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    Yes, I am.
     
  8. Adwex

    Adwex New Member

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    [ame=http://www.youtube.com/watch?v=LCMfp9E7MOY]The Transit of Venus - Explained - YouTube[/ame]
     
  9. carrots

    carrots Senior Member

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    very cool
     
  10. Wiseblood

    Wiseblood Well-Known Member

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    Fuck I need a good telescope, been meaning to save for one but keep buying gear, go figure eh?
     
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  11. CaptainZero

    CaptainZero Well-Known Member

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    That is awesome. I love space stuff, and anything aeronautics.

    I might just go stare at the sun for fun!
     
  12. Adwex

    Adwex New Member

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    I have one, but I don't have the special filters needed to view the sun.
     
  13. CaptainZero

    CaptainZero Well-Known Member

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    And you're not in the middle of the ocean right now. Does it actually pass over the US?
     
  14. Micky

    Micky Well-Known Member VIP Member

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    I have the filters as well as the lenses, too bad it was raining here when the sun was up...
     
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  15. Adwex

    Adwex New Member

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    You mean "can you see it from the US". Good question, I didn't think of that. I think you can see it everywhere on earth that's in daytime.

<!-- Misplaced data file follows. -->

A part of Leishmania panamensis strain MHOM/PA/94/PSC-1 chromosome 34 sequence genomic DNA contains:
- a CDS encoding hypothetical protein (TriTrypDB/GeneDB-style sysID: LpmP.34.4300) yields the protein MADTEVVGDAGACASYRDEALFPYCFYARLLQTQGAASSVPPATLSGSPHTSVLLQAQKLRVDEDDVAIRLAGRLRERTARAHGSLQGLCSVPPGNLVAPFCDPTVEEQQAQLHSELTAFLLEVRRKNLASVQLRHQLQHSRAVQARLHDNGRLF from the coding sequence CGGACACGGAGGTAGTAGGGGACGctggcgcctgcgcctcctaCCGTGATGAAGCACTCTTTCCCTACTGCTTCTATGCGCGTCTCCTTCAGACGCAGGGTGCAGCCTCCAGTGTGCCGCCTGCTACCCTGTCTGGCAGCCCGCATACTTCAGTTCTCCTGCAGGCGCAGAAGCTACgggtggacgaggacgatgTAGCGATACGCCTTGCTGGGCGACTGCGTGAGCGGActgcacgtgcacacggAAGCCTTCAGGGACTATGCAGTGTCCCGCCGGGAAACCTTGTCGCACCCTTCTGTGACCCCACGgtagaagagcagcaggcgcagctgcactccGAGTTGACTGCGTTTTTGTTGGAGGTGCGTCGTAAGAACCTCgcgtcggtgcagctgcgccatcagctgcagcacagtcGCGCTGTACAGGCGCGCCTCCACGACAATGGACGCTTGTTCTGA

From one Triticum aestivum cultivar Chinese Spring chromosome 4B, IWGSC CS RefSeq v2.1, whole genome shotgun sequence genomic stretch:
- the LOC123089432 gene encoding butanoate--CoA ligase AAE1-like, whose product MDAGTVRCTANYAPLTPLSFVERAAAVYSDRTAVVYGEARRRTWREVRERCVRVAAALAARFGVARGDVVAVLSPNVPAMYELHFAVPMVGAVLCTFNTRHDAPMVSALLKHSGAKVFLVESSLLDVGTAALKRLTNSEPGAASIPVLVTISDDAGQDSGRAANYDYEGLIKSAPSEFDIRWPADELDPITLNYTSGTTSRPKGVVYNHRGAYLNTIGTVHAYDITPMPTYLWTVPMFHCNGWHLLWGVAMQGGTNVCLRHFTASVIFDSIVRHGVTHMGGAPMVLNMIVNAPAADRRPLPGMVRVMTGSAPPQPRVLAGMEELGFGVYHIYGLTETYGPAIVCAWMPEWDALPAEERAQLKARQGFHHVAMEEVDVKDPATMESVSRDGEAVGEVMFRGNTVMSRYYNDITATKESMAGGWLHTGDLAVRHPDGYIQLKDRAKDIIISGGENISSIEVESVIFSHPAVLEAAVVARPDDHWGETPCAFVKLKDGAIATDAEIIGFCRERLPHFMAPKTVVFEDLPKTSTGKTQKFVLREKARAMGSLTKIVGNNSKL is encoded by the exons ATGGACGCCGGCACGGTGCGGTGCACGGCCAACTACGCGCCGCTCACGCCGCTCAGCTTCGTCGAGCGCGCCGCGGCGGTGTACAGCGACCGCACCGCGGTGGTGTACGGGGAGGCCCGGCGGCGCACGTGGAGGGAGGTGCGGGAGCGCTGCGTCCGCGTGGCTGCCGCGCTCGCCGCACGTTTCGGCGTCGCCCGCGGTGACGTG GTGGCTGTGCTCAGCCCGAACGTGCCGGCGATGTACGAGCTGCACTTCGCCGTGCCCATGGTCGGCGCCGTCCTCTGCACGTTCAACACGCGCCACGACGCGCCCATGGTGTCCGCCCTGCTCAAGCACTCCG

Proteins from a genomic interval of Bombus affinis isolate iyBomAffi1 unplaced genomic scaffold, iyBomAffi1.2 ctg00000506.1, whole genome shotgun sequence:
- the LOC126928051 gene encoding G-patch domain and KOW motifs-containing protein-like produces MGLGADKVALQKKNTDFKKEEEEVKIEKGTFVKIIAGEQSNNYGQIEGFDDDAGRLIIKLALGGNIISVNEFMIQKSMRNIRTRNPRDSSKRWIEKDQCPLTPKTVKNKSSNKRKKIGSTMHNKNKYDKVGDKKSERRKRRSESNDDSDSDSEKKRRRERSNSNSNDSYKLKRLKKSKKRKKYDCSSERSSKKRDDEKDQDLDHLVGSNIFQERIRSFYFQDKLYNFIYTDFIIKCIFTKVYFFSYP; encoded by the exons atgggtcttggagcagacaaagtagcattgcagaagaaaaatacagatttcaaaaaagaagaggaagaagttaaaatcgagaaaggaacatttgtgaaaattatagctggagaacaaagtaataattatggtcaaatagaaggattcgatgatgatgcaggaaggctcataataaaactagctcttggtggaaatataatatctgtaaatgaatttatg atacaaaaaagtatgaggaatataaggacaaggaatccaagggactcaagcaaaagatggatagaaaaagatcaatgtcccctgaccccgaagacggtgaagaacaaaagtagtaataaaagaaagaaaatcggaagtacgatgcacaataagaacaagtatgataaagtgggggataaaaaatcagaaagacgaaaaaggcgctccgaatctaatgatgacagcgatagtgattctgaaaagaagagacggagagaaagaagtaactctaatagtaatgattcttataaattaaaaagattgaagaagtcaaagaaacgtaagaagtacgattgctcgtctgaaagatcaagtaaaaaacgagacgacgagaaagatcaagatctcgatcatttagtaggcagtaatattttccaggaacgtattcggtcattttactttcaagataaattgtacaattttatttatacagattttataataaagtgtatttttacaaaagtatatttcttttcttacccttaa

Actually, now that I think about it, the whole idea behind observing it is to observe it from at least two distant locations on the earth, to take advantage of the parallax.

    The NASA coverage takes place in Hawaii, on the mountain Mauna Kea.
     
  16. Micky

    Micky Well-Known Member VIP Member

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    Yes, you can see it where the sun is shining for the next 2 days.
     
  17. Adwex

    Adwex New Member

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    Next 2 days? It only lasts 7 hours or so.
     
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  18. CaptainZero

    CaptainZero Well-Known Member

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    I thought I heard you couldn't see it from the mainland, but I wasn't paying that close of attention. It would be AWESOME to be in Hawaii right now though. Of course I'd probably forget to look for it if I was!
     
  19. Micky

    Micky Well-Known Member VIP Member

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    Goes across the date line.
     
  20. Adwex

    Adwex New Member

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    You're probably thinking of a solar eclipse...when the moon passes in front of the sun. That phenomenon can only be seen from a thin "swath" of locations.

    The transit of venus is a similar phenomenon, but the angular size of venus is much smaller than that of the moon. That's why Venus only appears as a small disk against the Sun.